"...strikingly documents a landscape whose transition from grain silos to oil pump-jacks has received scant attention...The stories of those most directly affected—family farmers whose often desperate need for additional cash opens the door to oil leases, First Nations people whose ongoing struggle for land rights recognition is overridden by developers, temporary foreign workers tied to uncertain contracts, women working in a predominantly male environment—come alive in all their nuance and humanity. The bars, hotels, and shops that support the oil economy also come into sharp focus."
– Publishers Weekly
Oil is not new to Saskatchewan. Many of the wells found on farmland across the province date back to the 1950s when the industry began to spread. But there is little doubt that the recent boom and subsequent downturn in unconventional oil production has reshaped rural lives and landscapes. While many small towns were suffering from depopulation and decline, others reoriented themselves around a booming oil industry.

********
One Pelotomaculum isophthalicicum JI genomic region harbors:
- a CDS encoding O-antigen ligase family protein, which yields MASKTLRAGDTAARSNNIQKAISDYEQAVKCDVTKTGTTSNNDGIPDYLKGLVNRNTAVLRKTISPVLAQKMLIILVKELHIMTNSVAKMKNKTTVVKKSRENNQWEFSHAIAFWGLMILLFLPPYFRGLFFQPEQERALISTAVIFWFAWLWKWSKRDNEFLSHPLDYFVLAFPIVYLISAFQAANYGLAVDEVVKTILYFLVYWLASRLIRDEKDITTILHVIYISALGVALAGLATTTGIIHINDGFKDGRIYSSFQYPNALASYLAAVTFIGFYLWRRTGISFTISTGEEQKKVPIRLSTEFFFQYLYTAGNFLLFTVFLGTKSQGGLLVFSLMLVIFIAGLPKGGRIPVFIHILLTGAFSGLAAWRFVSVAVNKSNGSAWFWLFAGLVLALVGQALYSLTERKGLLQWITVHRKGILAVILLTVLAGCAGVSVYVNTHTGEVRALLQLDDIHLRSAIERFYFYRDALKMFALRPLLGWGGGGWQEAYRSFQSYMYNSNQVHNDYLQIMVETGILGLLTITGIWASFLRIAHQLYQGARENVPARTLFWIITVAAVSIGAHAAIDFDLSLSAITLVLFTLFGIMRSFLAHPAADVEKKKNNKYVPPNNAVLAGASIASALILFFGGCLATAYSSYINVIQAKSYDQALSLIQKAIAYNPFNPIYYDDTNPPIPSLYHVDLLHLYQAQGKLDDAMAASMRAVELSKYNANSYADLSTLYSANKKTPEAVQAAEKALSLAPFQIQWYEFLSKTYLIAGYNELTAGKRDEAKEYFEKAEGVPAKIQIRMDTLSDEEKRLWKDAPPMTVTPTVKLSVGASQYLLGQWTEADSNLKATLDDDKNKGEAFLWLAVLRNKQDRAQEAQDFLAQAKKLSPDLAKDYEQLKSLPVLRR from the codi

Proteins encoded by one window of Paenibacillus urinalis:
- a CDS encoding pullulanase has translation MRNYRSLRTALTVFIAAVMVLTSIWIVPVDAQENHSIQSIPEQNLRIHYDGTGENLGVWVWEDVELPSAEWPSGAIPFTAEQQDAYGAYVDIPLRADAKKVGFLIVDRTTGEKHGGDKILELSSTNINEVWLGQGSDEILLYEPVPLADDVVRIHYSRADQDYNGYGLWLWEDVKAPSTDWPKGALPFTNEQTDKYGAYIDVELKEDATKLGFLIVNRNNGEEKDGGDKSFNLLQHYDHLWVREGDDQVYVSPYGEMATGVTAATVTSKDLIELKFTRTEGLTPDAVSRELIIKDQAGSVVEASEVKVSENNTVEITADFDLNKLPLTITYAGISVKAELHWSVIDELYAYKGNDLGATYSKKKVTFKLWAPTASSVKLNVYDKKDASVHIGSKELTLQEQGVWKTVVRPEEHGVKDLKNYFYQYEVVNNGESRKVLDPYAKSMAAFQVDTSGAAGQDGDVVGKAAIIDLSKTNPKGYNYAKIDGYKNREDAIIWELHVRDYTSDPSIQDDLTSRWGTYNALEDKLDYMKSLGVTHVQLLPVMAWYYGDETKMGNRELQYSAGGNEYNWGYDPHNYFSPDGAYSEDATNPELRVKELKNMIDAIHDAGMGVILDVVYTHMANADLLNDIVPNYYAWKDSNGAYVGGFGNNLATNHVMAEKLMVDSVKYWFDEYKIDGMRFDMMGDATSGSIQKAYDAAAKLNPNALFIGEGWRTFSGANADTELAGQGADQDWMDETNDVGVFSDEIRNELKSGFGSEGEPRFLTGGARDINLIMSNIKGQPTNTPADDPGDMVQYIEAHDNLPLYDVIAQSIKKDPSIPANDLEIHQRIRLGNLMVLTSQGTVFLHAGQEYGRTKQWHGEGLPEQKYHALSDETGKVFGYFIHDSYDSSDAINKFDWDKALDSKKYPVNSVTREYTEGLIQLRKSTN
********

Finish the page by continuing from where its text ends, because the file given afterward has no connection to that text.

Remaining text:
In place of the abandoned houses and shuttered shops found in many small towns, housing developments sprang up with new trucks and boats parked in driveways. Yet people in oil-producing areas also lived amid flare stacks that made them ill, had trouble finding housing due to vacancy rates that were among the lowest in the country, suffered through family breakdown because of long working hours and time spent away from home, and endured spills and leaks that contaminated their land.
At the height of the boom, photographer Valerie Zink and geographer Emily Eaton travelled to oil towns across the province, from the sea-can motel built from shipping containers on the outskirts of Estevan to seismic testing sites on Thunderchild First Nation’s Sundance grounds.
In text and photographs, Fault Lines captures the complexities of engagement, ambivalence, and resistance in communities living amid oil.
“Fault Lines is a lively chronicle of the ambiguities and aftermaths of Saskatchewan’s oil economy... Valerie Zink’s photographs capture the uneven effects of oil, as people struggle with new economic opportunities and potential pitfalls, and negotiate cultural change as new social forces move into the region."
– Jonathan Peyton, University of Manitoba
“Zink’s photos show with plain-spoken poignancy the stark quality of the land, the oil machinery, the workers, and the farmers who have watched oil booms come and go.”
– Saskatoon StarPhoenix